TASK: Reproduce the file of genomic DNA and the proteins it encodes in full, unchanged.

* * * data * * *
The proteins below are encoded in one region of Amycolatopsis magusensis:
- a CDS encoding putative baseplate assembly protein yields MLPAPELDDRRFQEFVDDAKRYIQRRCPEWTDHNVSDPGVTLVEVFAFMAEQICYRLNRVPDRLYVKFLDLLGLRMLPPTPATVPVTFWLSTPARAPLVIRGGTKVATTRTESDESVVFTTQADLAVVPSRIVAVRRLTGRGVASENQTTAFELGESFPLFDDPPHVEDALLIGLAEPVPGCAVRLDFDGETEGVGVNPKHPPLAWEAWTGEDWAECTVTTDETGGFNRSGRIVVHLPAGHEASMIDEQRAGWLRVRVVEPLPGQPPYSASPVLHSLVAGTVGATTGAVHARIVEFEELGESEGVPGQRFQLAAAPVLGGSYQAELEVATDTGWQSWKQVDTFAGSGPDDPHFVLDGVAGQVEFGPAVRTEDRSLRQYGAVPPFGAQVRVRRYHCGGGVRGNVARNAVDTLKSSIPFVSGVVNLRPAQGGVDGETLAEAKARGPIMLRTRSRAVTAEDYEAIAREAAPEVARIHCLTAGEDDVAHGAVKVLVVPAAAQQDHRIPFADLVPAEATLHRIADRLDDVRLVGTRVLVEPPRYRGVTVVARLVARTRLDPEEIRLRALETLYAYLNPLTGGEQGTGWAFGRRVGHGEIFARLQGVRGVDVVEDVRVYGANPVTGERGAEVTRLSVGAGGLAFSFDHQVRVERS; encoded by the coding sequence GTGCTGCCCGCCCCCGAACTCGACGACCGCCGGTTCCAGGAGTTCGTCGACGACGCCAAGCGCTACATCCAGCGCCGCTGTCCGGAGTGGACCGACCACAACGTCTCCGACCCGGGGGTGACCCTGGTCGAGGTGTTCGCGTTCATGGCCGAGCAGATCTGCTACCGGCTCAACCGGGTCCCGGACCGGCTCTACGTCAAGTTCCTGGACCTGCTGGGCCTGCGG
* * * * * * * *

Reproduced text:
The proteins below are encoded in one region of Amycolatopsis magusensis:
- a CDS encoding putative baseplate assembly protein yields MLPAPELDDRRFQEFVDDAKRYIQRRCPEWTDHNVSDPGVTLVEVFAFMAEQICYRLNRVPDRLYVKFLDLLGLRMLPPTPATVPVTFWLSTPARAPLVIRGGTKVATTRTESDESVVFTTQADLAVVPSRIVAVRRLTGRGVASENQTTAFELGESFPLFDDPPHVEDALLIGLAEPVPGCAVRLDFDGETEGVGVNPKHPPLAWEAWTGEDWAECTVTTDETGGFNRSGRIVVHLPAGHEASMIDEQRAGWLRVRVVEPLPGQPPYSASPVLHSLVAGTVGATTGAVHARIVEFEELGESEGVPGQRFQLAAAPVLGGSYQAELEVATDTGWQSWKQVDTFAGSGPDDPHFVLDGVAGQVEFGPAVRTEDRSLRQYGAVPPFGAQVRVRRYHCGGGVRGNVARNAVDTLKSSIPFVSGVVNLRPAQGGVDGETLAEAKARGPIMLRTRSRAVTAEDYEAIAREAAPEVARIHCLTAGEDDVAHGAVKVLVVPAAAQQDHRIPFADLVPAEATLHRIADRLDDVRLVGTRVLVEPPRYRGVTVVARLVARTRLDPEEIRLRALETLYAYLNPLTGGEQGTGWAFGRRVGHGEIFARLQGVRGVDVVEDVRVYGANPVTGERGAEVTRLSVGAGGLAFSFDHQVRVERS; encoded by the coding sequence GTGCTGCCCGCCCCCGAACTCGACGACCGCCGGTTCCAGGAGTTCGTCGACGACGCCAAGCGCTACATCCAGCGCCGCTGTCCGGAGTGGACCGACCACAACGTCTCCGACCCGGGGGTGACCCTGGTCGAGGTGTTCGCGTTCATGGCCGAGCAGATCTGCTACCGGCTCAACCGGGTCCCGGACCGGCTCTACGTCAAGTTCCTGGACCTGCTGGGCCTGCGG